The line of cars stretched out as far as the eye could see. For many miles, we had slowly trudged along the highway trying to get back to Denver. It was a holiday weekend, and it seemed like everyone was making their way back to the city. The traffic had become heavy as soon as we turned onto Highway 285. We became a part of a procession of vehicles snaking their way down the road and over the brow of a hill, with cars bumper to bumper.
It was the first time that I had been to the South Park area of Colorado. South Park is a grassland basin surrounded by mountains in central Colorado. The high valley ranges in elevation from 9,000 to 10,000 feet and features a colorful river valley with views of several 14,000-foot mountain peaks.
After twenty miles of stop and go traffic we came to an area where we could see large areas of burnt forest on our left. In June of this year, a fire started in the Weston Pass area. By the time it was contained, it had burnt over 15,000 acres. Firefighters from 27 states battled the blaze for a month before they were able to contain the fire.
Friends of my brother-in-law have a membership in the Campground of the Rockies located on Highway 285. The main fire edge came to within a mile of the campground. On July 1st, the local authorities issued an evacuation notice to everyone staying at the campground. The fire forced Highway 285 to close between Fairplay and Antero Junction.
The Weston Pass fire was just one of many forest fires this summer. According to the Denver Post, “halfway through the summer, at least 1,585 wildfires have torched more than 431,600 acres of Colorado forest and grasslands and destroyed or damaged about 450 homes, making 2018 one of the most destructive fire seasons in history — and it isn’t over yet.”
But even as these destructive fires rage through the forest, something is quietly going on to prepare their very renewal. My friend, Canadian author Talena Winters, recently wrote; “After a wildfire, the forest always regrows. Some seeds, like lodgepole pine, are only released by fire, and that's how the forest renews itself. It is in the crucible of the flames that new things, new ideas, new hope can be born. Sometimes, when we've just survived a world-ending event (or maybe something smaller, like a fight with our spouse), we need to look at the event with fresh eyes. Instead of seeing it as a disaster, how can we make it into an opportunity to change the situation for the better?”
Sometimes in our life, it seems like forest fires surround us. Every one of us is going through trials and hardships of some kind. There are Christians who are facing trials and tribulations that I can’t begin to imagine. It is hard to put myself in the shoes of someone like Joni Eareckson Tada. She was just a teenager when she went with her sister to a beach on the Chesapeake Bay and suffered a diving accident that left her quadriplegic.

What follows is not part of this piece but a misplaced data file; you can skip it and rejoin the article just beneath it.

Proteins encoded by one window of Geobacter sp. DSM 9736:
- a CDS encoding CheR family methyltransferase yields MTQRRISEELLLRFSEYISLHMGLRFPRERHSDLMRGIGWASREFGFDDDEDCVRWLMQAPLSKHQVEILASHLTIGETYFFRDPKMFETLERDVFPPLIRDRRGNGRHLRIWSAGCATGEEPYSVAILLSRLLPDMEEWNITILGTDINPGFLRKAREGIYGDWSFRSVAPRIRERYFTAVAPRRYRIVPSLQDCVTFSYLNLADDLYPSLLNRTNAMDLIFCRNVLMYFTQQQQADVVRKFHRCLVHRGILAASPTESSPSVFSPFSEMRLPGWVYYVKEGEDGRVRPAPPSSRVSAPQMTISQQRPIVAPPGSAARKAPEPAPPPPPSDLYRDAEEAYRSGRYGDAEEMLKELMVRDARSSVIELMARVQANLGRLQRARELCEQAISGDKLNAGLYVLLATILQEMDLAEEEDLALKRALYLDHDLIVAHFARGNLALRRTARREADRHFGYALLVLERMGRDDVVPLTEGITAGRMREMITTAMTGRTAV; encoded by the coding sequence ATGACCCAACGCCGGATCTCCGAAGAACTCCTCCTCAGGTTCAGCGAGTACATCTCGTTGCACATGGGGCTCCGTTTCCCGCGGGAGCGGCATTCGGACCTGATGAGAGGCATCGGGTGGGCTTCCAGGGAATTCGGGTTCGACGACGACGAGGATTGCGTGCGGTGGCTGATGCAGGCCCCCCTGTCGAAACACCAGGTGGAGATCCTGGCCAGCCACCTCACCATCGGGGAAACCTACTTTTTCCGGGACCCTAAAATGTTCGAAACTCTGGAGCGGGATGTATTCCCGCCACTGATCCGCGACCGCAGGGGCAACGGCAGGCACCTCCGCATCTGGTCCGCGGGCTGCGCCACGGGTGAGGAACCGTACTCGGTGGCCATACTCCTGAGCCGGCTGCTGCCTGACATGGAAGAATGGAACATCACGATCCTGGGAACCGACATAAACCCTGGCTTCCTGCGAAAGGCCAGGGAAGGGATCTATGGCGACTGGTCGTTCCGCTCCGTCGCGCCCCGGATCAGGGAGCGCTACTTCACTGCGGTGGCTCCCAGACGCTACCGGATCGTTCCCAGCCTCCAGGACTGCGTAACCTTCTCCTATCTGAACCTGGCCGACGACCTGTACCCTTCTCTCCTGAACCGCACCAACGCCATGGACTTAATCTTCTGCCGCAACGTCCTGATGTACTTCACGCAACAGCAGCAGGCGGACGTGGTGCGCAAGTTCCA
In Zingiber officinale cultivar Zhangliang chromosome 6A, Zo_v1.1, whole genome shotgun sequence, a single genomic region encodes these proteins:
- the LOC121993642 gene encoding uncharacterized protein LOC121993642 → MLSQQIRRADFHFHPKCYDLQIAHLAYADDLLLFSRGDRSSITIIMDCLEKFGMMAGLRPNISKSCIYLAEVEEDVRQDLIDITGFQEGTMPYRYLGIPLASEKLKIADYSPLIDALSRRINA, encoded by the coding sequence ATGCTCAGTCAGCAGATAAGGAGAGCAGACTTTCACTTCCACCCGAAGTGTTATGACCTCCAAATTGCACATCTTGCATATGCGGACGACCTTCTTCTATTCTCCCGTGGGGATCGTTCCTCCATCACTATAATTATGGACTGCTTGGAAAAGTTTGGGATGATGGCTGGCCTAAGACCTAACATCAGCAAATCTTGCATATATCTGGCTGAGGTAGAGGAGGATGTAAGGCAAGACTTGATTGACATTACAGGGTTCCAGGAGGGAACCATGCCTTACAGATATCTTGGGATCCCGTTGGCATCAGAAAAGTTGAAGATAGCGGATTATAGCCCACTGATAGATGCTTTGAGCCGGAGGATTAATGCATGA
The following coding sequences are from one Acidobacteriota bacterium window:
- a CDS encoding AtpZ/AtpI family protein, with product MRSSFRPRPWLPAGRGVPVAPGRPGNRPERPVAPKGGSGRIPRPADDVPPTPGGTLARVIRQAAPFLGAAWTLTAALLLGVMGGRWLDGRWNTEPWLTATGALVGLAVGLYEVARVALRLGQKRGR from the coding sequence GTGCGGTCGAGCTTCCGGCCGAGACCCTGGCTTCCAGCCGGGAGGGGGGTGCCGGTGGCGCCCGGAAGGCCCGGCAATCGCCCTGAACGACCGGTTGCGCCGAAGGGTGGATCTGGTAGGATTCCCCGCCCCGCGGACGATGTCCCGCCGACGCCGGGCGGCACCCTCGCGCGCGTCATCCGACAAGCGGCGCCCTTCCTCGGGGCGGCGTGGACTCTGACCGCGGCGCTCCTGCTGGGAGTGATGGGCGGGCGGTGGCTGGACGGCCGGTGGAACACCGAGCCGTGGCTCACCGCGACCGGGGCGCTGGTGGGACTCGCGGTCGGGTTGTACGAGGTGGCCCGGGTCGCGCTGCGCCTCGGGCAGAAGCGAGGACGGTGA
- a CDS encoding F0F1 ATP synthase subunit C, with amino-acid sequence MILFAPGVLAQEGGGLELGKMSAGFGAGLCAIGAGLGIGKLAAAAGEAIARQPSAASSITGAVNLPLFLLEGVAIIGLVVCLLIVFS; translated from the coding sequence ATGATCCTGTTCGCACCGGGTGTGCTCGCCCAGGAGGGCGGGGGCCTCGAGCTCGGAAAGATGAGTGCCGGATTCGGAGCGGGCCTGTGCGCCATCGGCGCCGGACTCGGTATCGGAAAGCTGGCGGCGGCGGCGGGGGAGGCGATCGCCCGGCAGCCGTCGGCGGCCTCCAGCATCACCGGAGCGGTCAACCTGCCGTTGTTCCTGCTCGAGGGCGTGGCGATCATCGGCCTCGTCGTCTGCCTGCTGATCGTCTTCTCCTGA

But Joni didn’t let her situation destroy her. Fifty years later she wrote, “In a way, I wish I could take to heaven my old, tattered Everest and Jennings wheelchair. I would point to the empty seat and say, “Lord, for decades I was paralyzed in this chair. But it showed me how paralyzed You must have felt to be nailed to Your Cross. My limitations taught me something about the limitations You endured when You laid aside your robes of state and put on the indignity of human flesh.”
There are days where my trials seem very heavy. I may not be a paraplegic, but my problems seem ready to burn me up. I shake my fist at God and ask Him why he allows the forest fires to rage in my life; why He allows people to hurt me. He answers me with these words from 1 Peter 1:6,7 (NLT). “So be truly glad. There is wonderful joy ahead, even though you must endure many trials for a little while. These trials will show that your faith is genuine. It is being tested as fire tests and purifies gold—though your faith is far more precious than mere gold. So when your faith remains strong through many trials, it will bring you much praise and glory and honor on the day when Jesus Christ is revealed to the whole world.”
When other people injure you, don’t be discouraged or depressed. Don’t allow what people say to control your emotions. God is painfully aware of your suffering. When you cry, He is aware. Psalms 56:8 (NLT) tells us, “You keep track of all my sorrows. You have collected all my tears in your bottle. You have recorded each one in your book.” And in Psalms 34:15, 17-19 (NASB) we read, “The eyes of the Lord are toward the righteous, and His ears are open to their cry. The righteous cry and the Lord hears and delivers them out of all their troubles. The Lord is near to the brokenhearted and saves those who are crushed in spirit. Many are the afflictions of the righteous, but the Lord delivers him out of them all.”
Gentle Reader, there may be forest fires now, but God has promised that there will be a time when He “will wipe away every tear from their eyes; there shall be no more death, nor sorrow, nor crying. There shall be no more pain, for the former things have passed away.” Revelation 21:4 (NKJV) I can’t wait for that day!